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DOI: 10.4324/9780415249126-N034-1
Version: v1,  Published online: 1998
Retrieved March 26, 2019, from

Article Summary

‘Monism’ is a very broad term, applicable to any doctrine which maintains either that there is ultimately only one thing, or only one kind of thing; it has also been used of the view that there is only one set of true beliefs. In these senses it is opposed to the equally broad term ‘pluralism’. But it is also often contrasted with ‘dualism’, since so much philosophical debate has focused on the question whether there are two different kinds of thing, mind and matter, or only one.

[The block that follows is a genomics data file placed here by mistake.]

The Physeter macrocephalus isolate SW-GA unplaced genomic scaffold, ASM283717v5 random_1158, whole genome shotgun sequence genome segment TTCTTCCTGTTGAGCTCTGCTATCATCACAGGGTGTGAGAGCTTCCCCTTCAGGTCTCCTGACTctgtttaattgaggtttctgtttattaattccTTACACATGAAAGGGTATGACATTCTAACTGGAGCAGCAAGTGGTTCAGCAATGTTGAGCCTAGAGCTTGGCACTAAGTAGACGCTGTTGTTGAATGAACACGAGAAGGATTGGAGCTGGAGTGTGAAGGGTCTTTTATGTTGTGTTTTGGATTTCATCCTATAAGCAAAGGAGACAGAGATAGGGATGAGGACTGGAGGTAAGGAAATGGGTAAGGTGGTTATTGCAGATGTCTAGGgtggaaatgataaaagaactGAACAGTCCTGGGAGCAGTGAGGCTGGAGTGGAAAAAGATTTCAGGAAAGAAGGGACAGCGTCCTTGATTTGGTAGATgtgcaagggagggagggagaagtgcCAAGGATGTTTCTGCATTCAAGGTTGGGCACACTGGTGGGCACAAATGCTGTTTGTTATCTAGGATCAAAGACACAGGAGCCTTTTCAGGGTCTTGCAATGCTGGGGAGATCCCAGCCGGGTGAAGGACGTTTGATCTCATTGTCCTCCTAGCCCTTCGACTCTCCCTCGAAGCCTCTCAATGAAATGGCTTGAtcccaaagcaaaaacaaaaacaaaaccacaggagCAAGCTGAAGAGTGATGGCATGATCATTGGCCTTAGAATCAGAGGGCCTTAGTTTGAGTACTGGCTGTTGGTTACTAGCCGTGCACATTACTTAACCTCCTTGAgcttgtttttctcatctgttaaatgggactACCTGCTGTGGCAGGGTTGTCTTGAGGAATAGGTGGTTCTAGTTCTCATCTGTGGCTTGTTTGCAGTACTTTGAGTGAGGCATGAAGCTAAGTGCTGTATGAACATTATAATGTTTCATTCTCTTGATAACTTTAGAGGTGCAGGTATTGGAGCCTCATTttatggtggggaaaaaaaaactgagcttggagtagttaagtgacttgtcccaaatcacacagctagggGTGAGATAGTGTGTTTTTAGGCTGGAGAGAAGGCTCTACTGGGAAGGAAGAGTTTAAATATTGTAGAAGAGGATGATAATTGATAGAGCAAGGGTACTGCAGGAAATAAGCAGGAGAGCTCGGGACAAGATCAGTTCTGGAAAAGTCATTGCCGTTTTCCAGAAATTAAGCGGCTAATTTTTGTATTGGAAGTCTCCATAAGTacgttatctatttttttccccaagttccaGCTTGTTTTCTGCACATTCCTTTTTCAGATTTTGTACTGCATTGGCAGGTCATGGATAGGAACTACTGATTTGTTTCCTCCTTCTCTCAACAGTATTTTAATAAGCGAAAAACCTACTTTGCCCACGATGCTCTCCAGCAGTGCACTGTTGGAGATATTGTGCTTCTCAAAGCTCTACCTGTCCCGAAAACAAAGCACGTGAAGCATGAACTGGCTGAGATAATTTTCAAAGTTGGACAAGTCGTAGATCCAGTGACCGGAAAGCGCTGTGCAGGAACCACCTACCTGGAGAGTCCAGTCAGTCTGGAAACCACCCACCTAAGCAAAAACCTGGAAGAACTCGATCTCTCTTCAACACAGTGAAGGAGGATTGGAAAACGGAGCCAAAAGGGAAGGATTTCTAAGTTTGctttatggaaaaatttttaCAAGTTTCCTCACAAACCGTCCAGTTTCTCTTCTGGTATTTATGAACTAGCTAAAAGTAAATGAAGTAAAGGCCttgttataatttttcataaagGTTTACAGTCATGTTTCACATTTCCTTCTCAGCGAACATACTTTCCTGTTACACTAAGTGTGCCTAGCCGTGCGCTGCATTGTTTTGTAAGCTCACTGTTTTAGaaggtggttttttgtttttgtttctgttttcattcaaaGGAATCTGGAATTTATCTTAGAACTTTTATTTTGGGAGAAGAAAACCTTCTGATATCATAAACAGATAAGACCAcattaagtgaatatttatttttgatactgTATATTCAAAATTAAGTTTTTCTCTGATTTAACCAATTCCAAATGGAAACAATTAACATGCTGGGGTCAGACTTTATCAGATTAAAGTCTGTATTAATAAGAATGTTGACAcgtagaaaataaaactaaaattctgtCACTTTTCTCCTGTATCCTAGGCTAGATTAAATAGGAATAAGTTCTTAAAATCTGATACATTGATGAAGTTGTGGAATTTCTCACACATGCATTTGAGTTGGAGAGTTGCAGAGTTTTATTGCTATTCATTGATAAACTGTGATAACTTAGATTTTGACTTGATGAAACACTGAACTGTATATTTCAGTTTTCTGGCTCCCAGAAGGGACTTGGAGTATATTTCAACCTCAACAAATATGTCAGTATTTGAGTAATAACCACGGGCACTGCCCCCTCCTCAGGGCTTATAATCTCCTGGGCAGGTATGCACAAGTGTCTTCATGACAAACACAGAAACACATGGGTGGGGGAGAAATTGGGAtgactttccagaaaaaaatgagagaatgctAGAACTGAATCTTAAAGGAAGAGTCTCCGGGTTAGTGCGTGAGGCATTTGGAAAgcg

Citing this article:
Craig, Edward. Monism, 1998, doi:10.4324/9780415249126-N034-1. Routledge Encyclopedia of Philosophy, Taylor and Francis,
Copyright © 1998-2019 Routledge.

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